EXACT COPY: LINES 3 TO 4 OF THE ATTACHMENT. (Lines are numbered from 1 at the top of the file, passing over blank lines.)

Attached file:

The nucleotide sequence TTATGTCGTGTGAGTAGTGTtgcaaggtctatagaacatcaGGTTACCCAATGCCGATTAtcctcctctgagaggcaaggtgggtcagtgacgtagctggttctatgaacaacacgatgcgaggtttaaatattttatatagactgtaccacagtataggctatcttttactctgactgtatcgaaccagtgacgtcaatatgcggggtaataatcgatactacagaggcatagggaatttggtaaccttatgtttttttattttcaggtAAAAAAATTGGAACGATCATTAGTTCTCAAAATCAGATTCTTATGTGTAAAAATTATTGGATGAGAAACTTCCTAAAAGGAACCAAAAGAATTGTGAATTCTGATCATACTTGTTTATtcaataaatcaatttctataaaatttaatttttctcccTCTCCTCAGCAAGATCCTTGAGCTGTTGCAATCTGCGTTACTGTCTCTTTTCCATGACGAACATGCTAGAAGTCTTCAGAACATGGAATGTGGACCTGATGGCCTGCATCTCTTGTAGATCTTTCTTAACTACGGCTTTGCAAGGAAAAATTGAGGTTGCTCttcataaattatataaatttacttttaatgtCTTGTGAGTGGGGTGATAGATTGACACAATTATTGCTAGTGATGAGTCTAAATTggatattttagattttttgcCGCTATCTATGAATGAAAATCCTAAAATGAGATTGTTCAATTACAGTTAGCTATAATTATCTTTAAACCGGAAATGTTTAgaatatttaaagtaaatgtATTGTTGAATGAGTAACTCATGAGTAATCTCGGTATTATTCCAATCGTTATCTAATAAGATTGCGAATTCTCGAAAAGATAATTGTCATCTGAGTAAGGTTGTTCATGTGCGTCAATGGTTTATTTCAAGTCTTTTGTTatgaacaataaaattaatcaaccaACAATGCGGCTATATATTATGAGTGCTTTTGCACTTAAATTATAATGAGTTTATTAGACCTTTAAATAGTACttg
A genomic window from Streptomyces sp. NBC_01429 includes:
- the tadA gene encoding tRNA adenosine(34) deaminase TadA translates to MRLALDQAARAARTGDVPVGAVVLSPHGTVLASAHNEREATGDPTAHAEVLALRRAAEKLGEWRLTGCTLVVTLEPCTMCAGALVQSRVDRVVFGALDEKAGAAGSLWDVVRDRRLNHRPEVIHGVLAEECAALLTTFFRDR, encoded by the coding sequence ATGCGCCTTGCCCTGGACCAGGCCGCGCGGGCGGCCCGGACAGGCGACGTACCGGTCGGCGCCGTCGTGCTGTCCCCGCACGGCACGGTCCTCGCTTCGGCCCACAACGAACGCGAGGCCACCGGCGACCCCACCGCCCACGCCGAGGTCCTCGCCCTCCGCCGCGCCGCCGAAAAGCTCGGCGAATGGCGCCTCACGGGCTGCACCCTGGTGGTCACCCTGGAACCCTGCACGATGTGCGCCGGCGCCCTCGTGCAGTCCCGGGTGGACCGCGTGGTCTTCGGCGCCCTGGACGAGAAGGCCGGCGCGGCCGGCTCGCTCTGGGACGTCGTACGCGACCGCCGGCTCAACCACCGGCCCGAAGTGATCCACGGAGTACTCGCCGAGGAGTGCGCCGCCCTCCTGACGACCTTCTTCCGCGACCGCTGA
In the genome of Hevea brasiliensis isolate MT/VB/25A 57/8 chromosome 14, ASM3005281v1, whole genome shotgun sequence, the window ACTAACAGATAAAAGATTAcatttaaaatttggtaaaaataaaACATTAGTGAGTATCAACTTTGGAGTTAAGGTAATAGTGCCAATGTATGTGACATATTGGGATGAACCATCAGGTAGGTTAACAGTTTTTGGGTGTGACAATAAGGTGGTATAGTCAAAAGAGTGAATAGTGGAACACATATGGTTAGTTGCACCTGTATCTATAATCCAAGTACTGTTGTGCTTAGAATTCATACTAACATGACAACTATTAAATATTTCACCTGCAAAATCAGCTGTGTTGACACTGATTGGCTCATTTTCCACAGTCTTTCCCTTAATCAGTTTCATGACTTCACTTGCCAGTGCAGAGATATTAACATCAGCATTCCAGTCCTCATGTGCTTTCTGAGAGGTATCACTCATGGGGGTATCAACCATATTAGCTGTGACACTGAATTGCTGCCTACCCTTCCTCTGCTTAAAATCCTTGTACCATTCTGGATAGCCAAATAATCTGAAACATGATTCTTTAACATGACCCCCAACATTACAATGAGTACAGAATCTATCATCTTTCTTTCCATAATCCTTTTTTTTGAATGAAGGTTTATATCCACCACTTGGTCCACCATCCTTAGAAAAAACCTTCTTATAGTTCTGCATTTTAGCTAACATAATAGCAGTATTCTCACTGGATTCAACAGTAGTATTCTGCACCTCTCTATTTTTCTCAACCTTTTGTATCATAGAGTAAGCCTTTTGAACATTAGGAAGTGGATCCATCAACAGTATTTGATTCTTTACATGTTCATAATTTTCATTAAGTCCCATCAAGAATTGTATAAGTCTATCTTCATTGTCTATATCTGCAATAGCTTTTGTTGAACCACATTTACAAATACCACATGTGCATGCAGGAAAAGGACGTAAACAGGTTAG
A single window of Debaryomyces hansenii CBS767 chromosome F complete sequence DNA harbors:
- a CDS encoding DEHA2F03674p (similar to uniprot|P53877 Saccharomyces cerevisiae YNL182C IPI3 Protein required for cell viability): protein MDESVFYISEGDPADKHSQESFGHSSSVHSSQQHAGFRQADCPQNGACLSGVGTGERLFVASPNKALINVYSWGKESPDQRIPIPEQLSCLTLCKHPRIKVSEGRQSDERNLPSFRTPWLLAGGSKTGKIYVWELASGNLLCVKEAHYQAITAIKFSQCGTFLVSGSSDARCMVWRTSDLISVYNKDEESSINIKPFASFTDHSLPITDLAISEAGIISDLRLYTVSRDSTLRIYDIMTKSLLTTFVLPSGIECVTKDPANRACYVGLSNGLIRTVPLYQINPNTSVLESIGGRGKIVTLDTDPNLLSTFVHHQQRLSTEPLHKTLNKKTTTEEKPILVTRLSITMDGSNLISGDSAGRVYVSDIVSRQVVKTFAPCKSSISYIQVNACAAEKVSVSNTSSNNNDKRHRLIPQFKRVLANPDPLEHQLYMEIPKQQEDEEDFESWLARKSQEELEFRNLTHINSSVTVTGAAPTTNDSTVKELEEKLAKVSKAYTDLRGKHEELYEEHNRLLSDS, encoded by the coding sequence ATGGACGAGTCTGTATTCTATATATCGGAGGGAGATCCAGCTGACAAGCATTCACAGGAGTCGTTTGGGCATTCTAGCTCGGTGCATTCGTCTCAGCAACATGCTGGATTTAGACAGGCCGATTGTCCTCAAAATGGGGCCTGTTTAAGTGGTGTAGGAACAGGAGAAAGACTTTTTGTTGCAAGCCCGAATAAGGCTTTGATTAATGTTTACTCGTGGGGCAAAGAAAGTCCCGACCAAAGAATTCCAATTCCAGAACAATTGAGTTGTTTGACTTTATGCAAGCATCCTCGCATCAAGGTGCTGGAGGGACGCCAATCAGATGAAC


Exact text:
- the tadA gene encoding tRNA adenosine(34) deaminase TadA translates to MRLALDQAARAARTGDVPVGAVVLSPHGTVLASAHNEREATGDPTAHAEVLALRRAAEKLGEWRLTGCTLVVTLEPCTMCAGALVQSRVDRVVFGALDEKAGAAGSLWDVVRDRRLNHRPEVIHGVLAEECAALLTTFFRDR, encoded by the coding sequence ATGCGCCTTGCCCTGGACCAGGCCGCGCGGGCGGCCCGGACAGGCGACGTACCGGTCGGCGCCGTCGTGCTGTCCCCGCACGGCACGGTCCTCGCTTCGGCCCACAACGAACGCGAGGCCACCGGCGACCCCACCGCCCACGCCGAGGTCCTCGCCCTCCGCCGCGCCGCCGAAAAGCTCGGCGAATGGCGCCTCACGGGCTGCACCCTGGTGGTCACCCTGGAACCCTGCACGATGTGCGCCGGCGCCCTCGTGCAGTCCCGGGTGGACCGCGTGGTCTTCGGCGCCCTGGACGAGAAGGCCGGCGCGGCCGGCTCGCTCTGGGACGTCGTACGCGACCGCCGGCTCAACCACCGGCCCGAAGTGATCCACGGAGTACTCGCCGAGGAGTGCGCCGCCCTCCTGACGACCTTCTTCCGCGACCGCTGA
In the genome of Hevea brasiliensis isolate MT/VB/25A 57/8 chromosome 14, ASM3005281v1, whole genome shotgun sequence, the window ACTAACAGATAAAAGATTAcatttaaaatttggtaaaaataaaACATTAGTGAGTATCAACTTTGGAGTTAAGGTAATAGTGCCAATGTATGTGACATATTGGGATGAACCATCAGGTAGGTTAACAGTTTTTGGGTGTGACAATAAGGTGGTATAGTCAAAAGAGTGAATAGTGGAACACATATGGTTAGTTGCACCTGTATCTATAATCCAAGTACTGTTGTGCTTAGAATTCATACTAACATGACAACTATTAAATATTTCACCTGCAAAATCAGCTGTGTTGACACTGATTGGCTCATTTTCCACAGTCTTTCCCTTAATCAGTTTCATGACTTCACTTGCCAGTGCAGAGATATTAACATCAGCATTCCAGTCCTCATGTGCTTTCTGAGAGGTATCACTCATGGGGGTATCAACCATATTAGCTGTGACACTGAATTGCTGCCTACCCTTCCTCTGCTTAAAATCCTTGTACCATTCTGGATAGCCAAATAATCTGAAACATGATTCTTTAACATGACCCCCAACATTACAATGAGTACAGAATCTATCATCTTTCTTTCCATAATCCTTTTTTTTGAATGAAGGTTTATATCCACCACTTGGTCCACCATCCTTAGAAAAAACCTTCTTATAGTTCTGCATTTTAGCTAACATAATAGCAGTATTCTCACTGGATTCAACAGTAGTATTCTGCACCTCTCTATTTTTCTCAACCTTTTGTATCATAGAGTAAGCCTTTTGAACATTAGGAAGTGGATCCATCAACAGTATTTGATTCTTTACATGTTCATAATTTTCATTAAGTCCCATCAAGAATTGTATAAGTCTATCTTCATTGTCTATATCTGCAATAGCTTTTGTTGAACCACATTTACAAATACCACATGTGCATGCAGGAAAAGGACGTAAACAGGTTAG